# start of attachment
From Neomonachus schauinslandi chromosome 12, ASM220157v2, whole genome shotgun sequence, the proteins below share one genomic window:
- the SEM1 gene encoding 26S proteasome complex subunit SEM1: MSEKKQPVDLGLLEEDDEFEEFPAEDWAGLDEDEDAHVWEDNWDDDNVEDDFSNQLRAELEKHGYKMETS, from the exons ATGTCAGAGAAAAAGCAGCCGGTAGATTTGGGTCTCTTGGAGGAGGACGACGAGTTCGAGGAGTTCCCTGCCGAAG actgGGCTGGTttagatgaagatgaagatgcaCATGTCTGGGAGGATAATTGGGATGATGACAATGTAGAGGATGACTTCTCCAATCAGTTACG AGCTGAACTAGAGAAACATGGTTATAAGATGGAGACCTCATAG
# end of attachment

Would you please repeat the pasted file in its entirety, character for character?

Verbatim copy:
From Neomonachus schauinslandi chromosome 12, ASM220157v2, whole genome shotgun sequence, the proteins below share one genomic window:
- the SEM1 gene encoding 26S proteasome complex subunit SEM1: MSEKKQPVDLGLLEEDDEFEEFPAEDWAGLDEDEDAHVWEDNWDDDNVEDDFSNQLRAELEKHGYKMETS, from the exons ATGTCAGAGAAAAAGCAGCCGGTAGATTTGGGTCTCTTGGAGGAGGACGACGAGTTCGAGGAGTTCCCTGCCGAAG actgGGCTGGTttagatgaagatgaagatgcaCATGTCTGGGAGGATAATTGGGATGATGACAATGTAGAGGATGACTTCTCCAATCAGTTACG AGCTGAACTAGAGAAACATGGTTATAAGATGGAGACCTCATAG